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All these discussions on scraf joints inspired me to try something off the map. Uh... unless it's been done before...?
I wanted to 1) angle the body to the neck 2) use frets 3) eliminate the fingerboard 4) reduce the time spent shaping the neck inside the box by keeping the inside wood intact, but adding small spacers to limit contact with the lid.
The resulting join is weaker than a full scarf joint, but I'm hoping three strings on red oak will hold up.
That should be plenty strong enough. I have done a similar joint on a couple & I guessed if I have a 2" long joint, it will hold up to anything it needs to. I like the little notch, since on mine the heel was a full 3/4" down. I may steal it for the next one.
Your pics (and that blue line illustration I stole from one of your posts in particular) were my inspiration! All I did was try to figure a way to head your overall direction but also eliminating some steps. Your long scarfs are WAY stronger, but I was quite impatient smoothing the cuts!
(Also... I don't have a band saw; I had a little trouble controlling my jig saw; and my scroll saw was working REALLY hard in oak. A shorter angle cut was very attractive.)
The spacers are all you, too. I just used a little leftover fingerboard scrap, but I like the economy of using the cut-out box side. Waste not, want not, eh?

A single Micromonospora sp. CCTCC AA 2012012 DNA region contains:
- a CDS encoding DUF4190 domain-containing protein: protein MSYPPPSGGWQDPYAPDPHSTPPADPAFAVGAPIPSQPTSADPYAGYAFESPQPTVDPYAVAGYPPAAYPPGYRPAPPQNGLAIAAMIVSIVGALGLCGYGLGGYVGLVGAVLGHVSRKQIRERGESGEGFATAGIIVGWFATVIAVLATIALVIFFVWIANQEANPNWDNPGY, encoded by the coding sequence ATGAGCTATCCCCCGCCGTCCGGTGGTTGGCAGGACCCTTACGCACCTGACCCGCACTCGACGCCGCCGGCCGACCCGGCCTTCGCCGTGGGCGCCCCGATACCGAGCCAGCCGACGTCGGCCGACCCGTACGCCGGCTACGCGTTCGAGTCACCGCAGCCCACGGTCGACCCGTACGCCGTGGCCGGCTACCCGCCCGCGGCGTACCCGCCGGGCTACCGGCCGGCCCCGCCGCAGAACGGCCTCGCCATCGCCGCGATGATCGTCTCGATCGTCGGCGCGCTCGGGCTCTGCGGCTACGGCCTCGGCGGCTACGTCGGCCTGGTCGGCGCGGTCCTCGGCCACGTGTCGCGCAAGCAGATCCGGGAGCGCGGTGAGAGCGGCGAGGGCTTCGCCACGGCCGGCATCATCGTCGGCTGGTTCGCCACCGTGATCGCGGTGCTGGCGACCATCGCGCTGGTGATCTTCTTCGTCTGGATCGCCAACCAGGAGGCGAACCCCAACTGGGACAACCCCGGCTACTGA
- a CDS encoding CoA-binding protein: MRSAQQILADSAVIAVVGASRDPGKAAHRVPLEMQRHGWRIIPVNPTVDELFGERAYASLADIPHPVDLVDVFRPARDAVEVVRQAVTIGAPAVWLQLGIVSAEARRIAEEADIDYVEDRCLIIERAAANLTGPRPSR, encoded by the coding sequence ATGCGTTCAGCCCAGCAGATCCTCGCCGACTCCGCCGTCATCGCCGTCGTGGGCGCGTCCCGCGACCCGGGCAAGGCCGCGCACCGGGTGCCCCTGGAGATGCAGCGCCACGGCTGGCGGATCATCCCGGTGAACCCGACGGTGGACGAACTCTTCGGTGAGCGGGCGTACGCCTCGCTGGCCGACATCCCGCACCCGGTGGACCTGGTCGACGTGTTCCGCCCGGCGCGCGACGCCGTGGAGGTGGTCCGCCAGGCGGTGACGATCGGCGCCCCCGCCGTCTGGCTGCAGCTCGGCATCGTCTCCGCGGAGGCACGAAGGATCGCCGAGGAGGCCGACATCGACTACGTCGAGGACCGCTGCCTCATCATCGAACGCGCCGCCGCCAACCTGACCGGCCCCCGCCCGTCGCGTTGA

This is a banner day for me! You know I've been stalking you, but now you've given me an "atta boy!" I may swoon. ;-)
Seriously, though... thanks for the thumbs up.
Neck not so steep. Close to 12°. Bridge on the Punch build was 1 1/8" tall.
(I know you don't measure or calculate, but I had to set the bevel gauge to something and I just couldn't stand a "looks about right" without knowing! Oh...and I love trigonometry, BTW!).
I think that is an excellent technique!! Thanks for all the good pics too. Gonna be trying that. I like being able to have a taller and or adjustable bridge and this seems just the ticket!
Approx how tall is the bridge?
On this, the first complete experiment
the bridge is 1 1/8" tall.
I've noticed that my bridges, which I do last (just like my Phrygian mentor!), are right around an inch. I'm thinking it's because I've (arbitrarily) locked my bevel gauge at 12° and stick to a 24" scale (because it matches my 24" English/metric steel rule!).
PK pointed me to the Red Henry bridge blog
and I have to say I quite like it — even my poor attempts at knock-offs.
The tall bridges places strings well above the sound board, so us no-talent knuckle-draggers don't add a drum beat on every downstroke. I hear that people who can play enjoy the extra room, too. You'll have to ask them why, though. 0.o
I may be missing something here...but why are you introducing the notch rather than doing a simple scarf to get the angle? I know it sort of works, but it just seems unnecessarily complicated and more difficult. You are cutting 25% out of the thickness of the neck end, thus weakening it at the greatest point of stress, and the glue joints I see are really thick - a glue joint ought to be virtually invisible in order to be strong. A simple scarf would be easier and stronger. To introduce some angle it's much easier to just glue the pieces together with no angle and taper the part that goes into the body..or do what I do - don't put any taper on the joint, screw the neck to a block running down the back of the box and use shims to introduce an angle.